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Health Reform 101

with Lisa Zamosky

WebMD helps readers understand their health insurance and the new health care reform law. The Affordable Care Act is bringing sweeping changes to American health care. Lisa Zamosky is here to help you navigate the health care maze and understand how these changes affect you.

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Tuesday, March 6, 2012

A Money Problem That Scares the Wealthy

By Lisa Zamosky

Medical Bills

No one, it seems, is immune from the ever-rising cost of health care and the anxiety that comes with it.

According to a recent survey from Merrill Lynch Global Wealth Management, 79% of affluent Americans — defined as people with more than $250,000 of investible assets — say that rising health care costs sit at the top of their list of financial concerns.

One-third (34%) of those surveyed said they’re more worried about the potential impact a health situation could have on their finances than about chronic illness or disability altering their quality of life.

The national survey polled 1,000 American adults.

Immobilized by Anxiety?

The outcome of this survey would indicate that worry doesn’t necessarily act as a motivator. Despite the fact that so many people surveyed report concern about the high cost of health care as they age, surprisingly few have taken the time to determine what their health-related financial needs will actually be in retirement.

Of those surveyed, 67% haven’t estimated their potential health care costs during retirement; 78% of those under the age of 50 haven’t considered their needs (maybe their age makes the lack of thought not so surprising). And 62% over the age of 50 haven’t given any thought to possible health care costs as they age.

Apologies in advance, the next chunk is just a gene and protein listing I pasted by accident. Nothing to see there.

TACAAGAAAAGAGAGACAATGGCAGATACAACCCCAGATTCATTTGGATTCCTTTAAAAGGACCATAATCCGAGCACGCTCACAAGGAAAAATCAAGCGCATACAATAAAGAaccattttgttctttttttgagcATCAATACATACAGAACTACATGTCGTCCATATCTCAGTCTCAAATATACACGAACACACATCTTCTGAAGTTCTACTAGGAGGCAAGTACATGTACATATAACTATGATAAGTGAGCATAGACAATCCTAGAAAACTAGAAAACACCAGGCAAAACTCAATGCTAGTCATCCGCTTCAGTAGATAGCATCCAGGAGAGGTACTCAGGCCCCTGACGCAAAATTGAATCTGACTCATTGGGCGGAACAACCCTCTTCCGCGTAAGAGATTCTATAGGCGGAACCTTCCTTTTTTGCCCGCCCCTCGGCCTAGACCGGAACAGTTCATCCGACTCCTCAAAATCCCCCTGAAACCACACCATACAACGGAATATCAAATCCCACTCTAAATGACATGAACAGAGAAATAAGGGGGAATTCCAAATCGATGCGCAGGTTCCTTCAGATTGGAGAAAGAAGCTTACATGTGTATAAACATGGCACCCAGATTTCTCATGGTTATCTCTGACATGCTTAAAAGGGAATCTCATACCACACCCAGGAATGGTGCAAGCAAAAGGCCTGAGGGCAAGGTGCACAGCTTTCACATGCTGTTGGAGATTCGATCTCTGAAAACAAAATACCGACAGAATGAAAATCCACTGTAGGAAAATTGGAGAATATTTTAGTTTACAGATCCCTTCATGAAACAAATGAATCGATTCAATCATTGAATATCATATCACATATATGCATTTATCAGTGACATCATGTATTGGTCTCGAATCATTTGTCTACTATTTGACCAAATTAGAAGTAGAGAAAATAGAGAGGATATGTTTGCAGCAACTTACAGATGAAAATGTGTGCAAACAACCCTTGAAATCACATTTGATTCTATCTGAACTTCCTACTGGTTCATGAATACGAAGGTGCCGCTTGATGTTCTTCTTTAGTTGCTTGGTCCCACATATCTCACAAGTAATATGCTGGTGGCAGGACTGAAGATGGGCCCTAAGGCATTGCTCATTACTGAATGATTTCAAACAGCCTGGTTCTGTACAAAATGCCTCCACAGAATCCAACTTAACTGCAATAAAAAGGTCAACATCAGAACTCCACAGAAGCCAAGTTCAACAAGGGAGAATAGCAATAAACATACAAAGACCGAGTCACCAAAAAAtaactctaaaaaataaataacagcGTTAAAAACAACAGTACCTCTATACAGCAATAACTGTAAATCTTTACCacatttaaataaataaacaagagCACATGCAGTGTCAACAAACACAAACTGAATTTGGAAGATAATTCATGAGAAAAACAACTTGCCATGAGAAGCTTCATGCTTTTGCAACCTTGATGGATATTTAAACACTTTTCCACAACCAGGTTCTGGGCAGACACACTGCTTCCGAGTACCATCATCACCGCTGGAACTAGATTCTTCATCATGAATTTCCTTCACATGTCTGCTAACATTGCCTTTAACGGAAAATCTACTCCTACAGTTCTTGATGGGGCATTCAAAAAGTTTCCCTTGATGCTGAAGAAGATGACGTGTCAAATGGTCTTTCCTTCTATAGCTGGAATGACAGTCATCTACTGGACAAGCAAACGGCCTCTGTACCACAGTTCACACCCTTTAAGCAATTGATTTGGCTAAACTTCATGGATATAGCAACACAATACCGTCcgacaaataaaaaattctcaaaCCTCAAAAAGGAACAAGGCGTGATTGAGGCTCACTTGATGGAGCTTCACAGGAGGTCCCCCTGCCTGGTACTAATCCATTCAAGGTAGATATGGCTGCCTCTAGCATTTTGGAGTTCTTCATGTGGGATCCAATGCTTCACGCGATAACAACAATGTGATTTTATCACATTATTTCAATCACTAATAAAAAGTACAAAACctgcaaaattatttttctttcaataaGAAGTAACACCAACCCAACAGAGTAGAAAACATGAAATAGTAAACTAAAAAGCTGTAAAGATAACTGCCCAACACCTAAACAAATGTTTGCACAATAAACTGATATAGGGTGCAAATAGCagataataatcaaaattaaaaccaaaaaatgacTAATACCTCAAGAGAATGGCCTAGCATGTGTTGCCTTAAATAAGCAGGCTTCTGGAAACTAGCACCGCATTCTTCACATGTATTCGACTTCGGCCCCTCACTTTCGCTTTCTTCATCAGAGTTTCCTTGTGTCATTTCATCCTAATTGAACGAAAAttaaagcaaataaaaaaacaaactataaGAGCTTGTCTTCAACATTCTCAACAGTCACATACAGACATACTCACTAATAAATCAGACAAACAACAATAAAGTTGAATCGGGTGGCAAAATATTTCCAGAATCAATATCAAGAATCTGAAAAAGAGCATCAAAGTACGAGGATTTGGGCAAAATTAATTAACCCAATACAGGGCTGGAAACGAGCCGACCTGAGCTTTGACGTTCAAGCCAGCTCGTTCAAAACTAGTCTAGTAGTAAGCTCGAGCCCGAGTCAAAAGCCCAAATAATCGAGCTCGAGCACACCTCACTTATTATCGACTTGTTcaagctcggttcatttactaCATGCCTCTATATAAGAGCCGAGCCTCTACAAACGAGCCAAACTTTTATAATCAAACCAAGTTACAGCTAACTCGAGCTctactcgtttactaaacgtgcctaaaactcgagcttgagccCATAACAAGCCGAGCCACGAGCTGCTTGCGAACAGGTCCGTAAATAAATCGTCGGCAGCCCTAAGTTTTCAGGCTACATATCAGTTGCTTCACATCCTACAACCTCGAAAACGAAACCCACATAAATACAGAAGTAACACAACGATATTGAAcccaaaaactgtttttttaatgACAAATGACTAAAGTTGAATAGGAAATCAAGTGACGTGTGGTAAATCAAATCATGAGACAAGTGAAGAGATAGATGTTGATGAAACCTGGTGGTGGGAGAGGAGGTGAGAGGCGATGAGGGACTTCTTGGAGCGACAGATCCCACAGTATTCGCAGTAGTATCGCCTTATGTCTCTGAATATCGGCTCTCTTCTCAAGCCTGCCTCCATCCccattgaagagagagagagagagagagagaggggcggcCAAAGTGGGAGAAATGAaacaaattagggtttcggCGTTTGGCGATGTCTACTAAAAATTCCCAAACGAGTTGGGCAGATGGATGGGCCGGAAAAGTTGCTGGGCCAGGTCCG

The survey also revealed that affluent women, more than men, are concerned about their money lasting as long as they do. Likely, that has to do with the fact that women live, on average, over five years longer than men. Women are also more concerned about the impact caring for an aging parent might have on their own financial security.

Long Live Retirement Funds

The bright spot in all of this anxiety about health care costs is longer life expectancy. The survey cites an assessment by the Society of Actuaries that a 65-year-old couple today has a 31% chance of at least one spouse living past the age of 95. What’s more, by the year 2050, over 600,000 people in the U.S. are expected to live to 100. That’s amazing when you consider that in 1950 only 2,300 people enjoyed such a long life.

The report found that people would manage their money differently if they knew today that living to 100 was in the cards for them. But of course, some things, we simply cannot know.

What’s Your Plan?

How great of a concern are health care finances for you and your family? Have you thought about and/or begun to plan for your health care financial needs during retirement? Share your thoughts and your plans in the comment section below.

Photo: Creatas

Posted by: Lisa Zamosky at 10:34 am

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